10 Ways to Improve Small Business Marketing Results

1. Marketing is not only a science, but also an art. Plan, test, execute and measure, but never be surprised by uncertainty and change.

In our effort to measure and declare the return on all marketing spend, we often forget that people are unpredictable. Thus, we cannot always predict the market reaction or groupthink. Testing helps to minimize the chance of this, but
Historically, this is similar to the weather. We can predict some things, but often we can’t pinpoint the timing or impact. While we should start programs that we think are highly likely to bring results, don’t get hung up on what everyone else is doing. Can you be the Apple of your industry?

2. Usually you need to knock on the same door four or more times before someone answers. Make sure you enter the correct address.

Before you spend money on any program, make sure you have a target list and target profile that you are sure represents qualified leads. Just because you gave away 1,000 pens at a trade show doesn’t mean you have real leads. Know who and why people will buy your products or services and not someone else’s.

3. You are not your client. Never think that you know them so well.

Just because you are buying products or even buying your own product, never think that you are a typical shopper. Do not even think that there is such a thing as a “typical buyer”. At best, there may be types of clients. Learn the demographics of your customers and
psychographics. Once you “get” them, marketing “gets” a lot easier.

4. Limited resources are an opportunity to get creative and get back to comfort.

Economic downturns force us to look inward and find ways to increase productivity and reduce waste. It’s hard to reconfigure the way we operate, but this is a great time to update business processes and marketing assumptions. Use the opportunity to revive your
prospects and break away from inactive competitors.

5. Don’t confuse prospect enthusiasm with buyer authority.

“I like your product” does not mean “I will buy your product” in any language. People will say nice things out of politeness, self-doubt, politics, and many other reasons that don’t require them to take out their wallet. Ask potential customers directly who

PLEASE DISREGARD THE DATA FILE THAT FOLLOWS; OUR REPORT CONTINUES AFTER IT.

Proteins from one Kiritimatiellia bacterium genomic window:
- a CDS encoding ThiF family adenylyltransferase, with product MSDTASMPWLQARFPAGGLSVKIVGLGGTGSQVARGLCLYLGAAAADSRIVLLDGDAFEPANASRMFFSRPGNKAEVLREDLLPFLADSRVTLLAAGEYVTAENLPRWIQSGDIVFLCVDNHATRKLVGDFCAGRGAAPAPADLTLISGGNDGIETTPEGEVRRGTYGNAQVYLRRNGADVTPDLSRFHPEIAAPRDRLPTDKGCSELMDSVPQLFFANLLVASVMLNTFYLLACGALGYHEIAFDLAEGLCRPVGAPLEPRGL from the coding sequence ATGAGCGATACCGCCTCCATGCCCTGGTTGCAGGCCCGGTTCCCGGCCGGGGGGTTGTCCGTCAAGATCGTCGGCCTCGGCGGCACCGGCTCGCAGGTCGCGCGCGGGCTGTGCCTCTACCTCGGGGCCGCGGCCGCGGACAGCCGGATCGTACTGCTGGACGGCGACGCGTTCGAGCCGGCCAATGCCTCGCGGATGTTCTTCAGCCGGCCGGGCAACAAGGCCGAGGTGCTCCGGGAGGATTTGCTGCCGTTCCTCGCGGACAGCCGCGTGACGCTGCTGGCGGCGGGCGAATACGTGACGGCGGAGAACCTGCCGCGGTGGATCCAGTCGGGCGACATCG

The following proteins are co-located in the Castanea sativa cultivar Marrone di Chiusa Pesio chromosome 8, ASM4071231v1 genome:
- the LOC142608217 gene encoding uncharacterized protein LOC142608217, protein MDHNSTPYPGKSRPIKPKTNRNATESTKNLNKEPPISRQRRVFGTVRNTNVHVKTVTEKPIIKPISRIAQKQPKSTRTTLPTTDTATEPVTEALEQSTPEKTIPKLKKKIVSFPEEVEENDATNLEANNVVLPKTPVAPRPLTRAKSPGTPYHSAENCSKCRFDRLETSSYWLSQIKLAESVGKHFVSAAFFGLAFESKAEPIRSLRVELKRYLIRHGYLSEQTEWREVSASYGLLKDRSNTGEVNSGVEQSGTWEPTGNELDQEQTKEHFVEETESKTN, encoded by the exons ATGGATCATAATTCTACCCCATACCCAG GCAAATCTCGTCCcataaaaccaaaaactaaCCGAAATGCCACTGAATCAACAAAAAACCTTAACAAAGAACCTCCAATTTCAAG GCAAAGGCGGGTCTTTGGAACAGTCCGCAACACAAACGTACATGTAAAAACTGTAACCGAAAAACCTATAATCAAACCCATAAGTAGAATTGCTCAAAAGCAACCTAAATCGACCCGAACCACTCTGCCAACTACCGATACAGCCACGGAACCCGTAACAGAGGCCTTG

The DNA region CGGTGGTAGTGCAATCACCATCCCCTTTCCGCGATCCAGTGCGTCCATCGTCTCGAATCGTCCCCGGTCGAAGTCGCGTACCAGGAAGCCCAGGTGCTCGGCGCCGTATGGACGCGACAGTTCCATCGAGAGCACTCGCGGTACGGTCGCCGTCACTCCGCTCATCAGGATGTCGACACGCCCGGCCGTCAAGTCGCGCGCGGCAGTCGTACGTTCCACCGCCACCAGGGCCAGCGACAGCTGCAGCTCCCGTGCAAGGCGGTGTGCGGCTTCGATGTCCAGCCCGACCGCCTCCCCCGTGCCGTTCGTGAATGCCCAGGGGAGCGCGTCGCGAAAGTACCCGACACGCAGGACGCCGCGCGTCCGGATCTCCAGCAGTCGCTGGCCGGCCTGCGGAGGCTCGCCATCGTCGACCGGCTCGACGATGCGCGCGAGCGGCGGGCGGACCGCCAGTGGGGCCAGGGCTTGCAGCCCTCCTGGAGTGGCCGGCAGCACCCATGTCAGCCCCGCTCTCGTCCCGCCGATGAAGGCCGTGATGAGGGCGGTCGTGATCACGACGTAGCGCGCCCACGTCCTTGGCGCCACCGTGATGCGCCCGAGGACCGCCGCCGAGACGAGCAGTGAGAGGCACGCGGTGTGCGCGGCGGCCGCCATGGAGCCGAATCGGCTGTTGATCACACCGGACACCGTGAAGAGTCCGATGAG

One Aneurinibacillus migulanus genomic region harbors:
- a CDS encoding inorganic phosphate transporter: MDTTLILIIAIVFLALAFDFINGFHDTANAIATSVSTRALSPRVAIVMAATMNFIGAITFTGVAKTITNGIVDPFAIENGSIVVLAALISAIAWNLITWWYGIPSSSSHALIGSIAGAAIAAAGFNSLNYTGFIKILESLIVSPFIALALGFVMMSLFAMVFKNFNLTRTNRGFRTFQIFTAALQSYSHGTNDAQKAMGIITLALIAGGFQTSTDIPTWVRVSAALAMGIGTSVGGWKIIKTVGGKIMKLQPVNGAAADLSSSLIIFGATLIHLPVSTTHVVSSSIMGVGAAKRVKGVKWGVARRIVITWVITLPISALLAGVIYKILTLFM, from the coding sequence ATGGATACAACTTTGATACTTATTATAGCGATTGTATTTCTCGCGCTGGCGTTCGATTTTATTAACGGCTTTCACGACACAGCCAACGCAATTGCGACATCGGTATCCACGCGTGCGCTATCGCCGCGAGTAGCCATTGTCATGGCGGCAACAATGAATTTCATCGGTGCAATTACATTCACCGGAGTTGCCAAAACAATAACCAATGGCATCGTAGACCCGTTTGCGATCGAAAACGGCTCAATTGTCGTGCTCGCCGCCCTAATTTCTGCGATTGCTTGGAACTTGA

and how buying decisions are made can save you a lot of effort. If you just want endless positive reviews, get a dog.

Related Post: Focusing on Your Core Small Business Values

6. Motivate, don’t manipulate.

Find reasons why people want to work for your company or buy your products so that it will improve THEIR lives, not their company. People usually don’t do anything unless they get something obviously personal in return. Find out what it is and then use it as your currency. How will your product or service make them better at work or at home? Will it increase their income or decrease their expenses? Nothing else matters. Just ask Maslow.

7. Quality comes before quantity.

More leads and more sales might sound great, but only if you can support and follow them. Damage to your reputation and costly repairs will result in customers or potential customers going unanswered. When identifying potential customers, keep your sales team
the pain of sifting through hoards of just-breathing leads and giving them a list of truly qualified leads. This saves everyone—your salespeople, leads, and your marketing team. lots of time, money and annoyance.

8. The best teachers are students.

Your best weapon is your ears. By listening more, you can understand the needs and desires of other people. Being defensive is never welcome and is incredibly attractive to your potential clients when you are genuinely interested in what they have to say.
Create your own bandwagon by inviting other opinions and suggestions to gain support and team membership. Develop your intelligence and creativity by asking questions, trying new technologies and reading a wide variety of information. Open mind closes more

9. Confidence sells. BS smells.

Say to yourself, “What would Barack do?”

10. Only spend if you are ready to pay the bill.

Spending company money is easy, so the next time you approve marketing expenses, consider linking them to your own potential bonus or pay raise. While you need to spend money on marketing, make sure you are responsible for the assets that you actually own, even if you don’t balance that particular checkbook. Be responsible for your marketing spend and your impact on the land and society. We can all make a difference.

Alyssa Door from NoTimeMarketing.com. Previously, she worked as a marketing director for a public company. Door is the CEO of Mint Green Marketing, which advises companies ranging from large multinationals to small start-ups. In 2007, BusinessWeek recognized Door as one of 8 Women Entrepreneurs to Watch. She is the author well-approved books “Marketing Without Time” and earlier “Fundamentals of Software Product Management”. Lead columnist for Software Magazine, she has also featured in Forbes, BusinessWeek, Entrepreneur, Promo Magazine, and dozens more. Graduate of Wharton Business School, currently employed to her PhD from the University of East London.

Related post: Five unconventional tips for growing your customer base


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